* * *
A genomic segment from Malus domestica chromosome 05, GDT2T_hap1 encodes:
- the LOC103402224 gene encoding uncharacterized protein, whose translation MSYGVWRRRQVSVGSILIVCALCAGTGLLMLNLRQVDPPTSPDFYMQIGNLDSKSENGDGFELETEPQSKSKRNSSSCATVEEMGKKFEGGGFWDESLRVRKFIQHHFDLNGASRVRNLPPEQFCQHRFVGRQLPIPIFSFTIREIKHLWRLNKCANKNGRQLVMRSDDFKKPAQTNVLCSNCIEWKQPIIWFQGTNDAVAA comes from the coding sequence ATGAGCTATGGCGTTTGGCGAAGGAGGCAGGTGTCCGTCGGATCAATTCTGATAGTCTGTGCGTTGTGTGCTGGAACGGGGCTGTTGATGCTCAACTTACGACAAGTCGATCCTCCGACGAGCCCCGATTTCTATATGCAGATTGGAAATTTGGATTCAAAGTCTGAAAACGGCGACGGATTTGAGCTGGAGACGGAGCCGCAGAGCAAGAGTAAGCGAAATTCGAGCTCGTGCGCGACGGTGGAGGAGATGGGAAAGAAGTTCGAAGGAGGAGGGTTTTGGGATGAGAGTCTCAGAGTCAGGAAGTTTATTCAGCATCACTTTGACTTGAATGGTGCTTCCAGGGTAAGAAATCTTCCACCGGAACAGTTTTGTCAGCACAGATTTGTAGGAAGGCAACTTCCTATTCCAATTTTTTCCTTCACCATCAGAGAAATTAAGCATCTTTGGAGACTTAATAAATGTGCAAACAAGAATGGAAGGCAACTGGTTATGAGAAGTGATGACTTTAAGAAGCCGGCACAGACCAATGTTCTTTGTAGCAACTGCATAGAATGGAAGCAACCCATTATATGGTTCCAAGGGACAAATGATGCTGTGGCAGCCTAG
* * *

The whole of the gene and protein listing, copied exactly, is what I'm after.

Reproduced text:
A genomic segment from Malus domestica chromosome 05, GDT2T_hap1 encodes:
- the LOC103402224 gene encoding uncharacterized protein, whose translation MSYGVWRRRQVSVGSILIVCALCAGTGLLMLNLRQVDPPTSPDFYMQIGNLDSKSENGDGFELETEPQSKSKRNSSSCATVEEMGKKFEGGGFWDESLRVRKFIQHHFDLNGASRVRNLPPEQFCQHRFVGRQLPIPIFSFTIREIKHLWRLNKCANKNGRQLVMRSDDFKKPAQTNVLCSNCIEWKQPIIWFQGTNDAVAA comes from the coding sequence ATGAGCTATGGCGTTTGGCGAAGGAGGCAGGTGTCCGTCGGATCAATTCTGATAGTCTGTGCGTTGTGTGCTGGAACGGGGCTGTTGATGCTCAACTTACGACAAGTCGATCCTCCGACGAGCCCCGATTTCTATATGCAGATTGGAAATTTGGATTCAAAGTCTGAAAACGGCGACGGATTTGAGCTGGAGACGGAGCCGCAGAGCAAGAGTAAGCGAAATTCGAGCTCGTGCGCGACGGTGGAGGAGATGGGAAAGAAGTTCGAAGGAGGAGGGTTTTGGGATGAGAGTCTCAGAGTCAGGAAGTTTATTCAGCATCACTTTGACTTGAATGGTGCTTCCAGGGTAAGAAATCTTCCACCGGAACAGTTTTGTCAGCACAGATTTGTAGGAAGGCAACTTCCTATTCCAATTTTTTCCTTCACCATCAGAGAAATTAAGCATCTTTGGAGACTTAATAAATGTGCAAACAAGAATGGAAGGCAACTGGTTATGAGAAGTGATGACTTTAAGAAGCCGGCACAGACCAATGTTCTTTGTAGCAACTGCATAGAATGGAAGCAACCCATTATATGGTTCCAAGGGACAAATGATGCTGTGGCAGCCTAG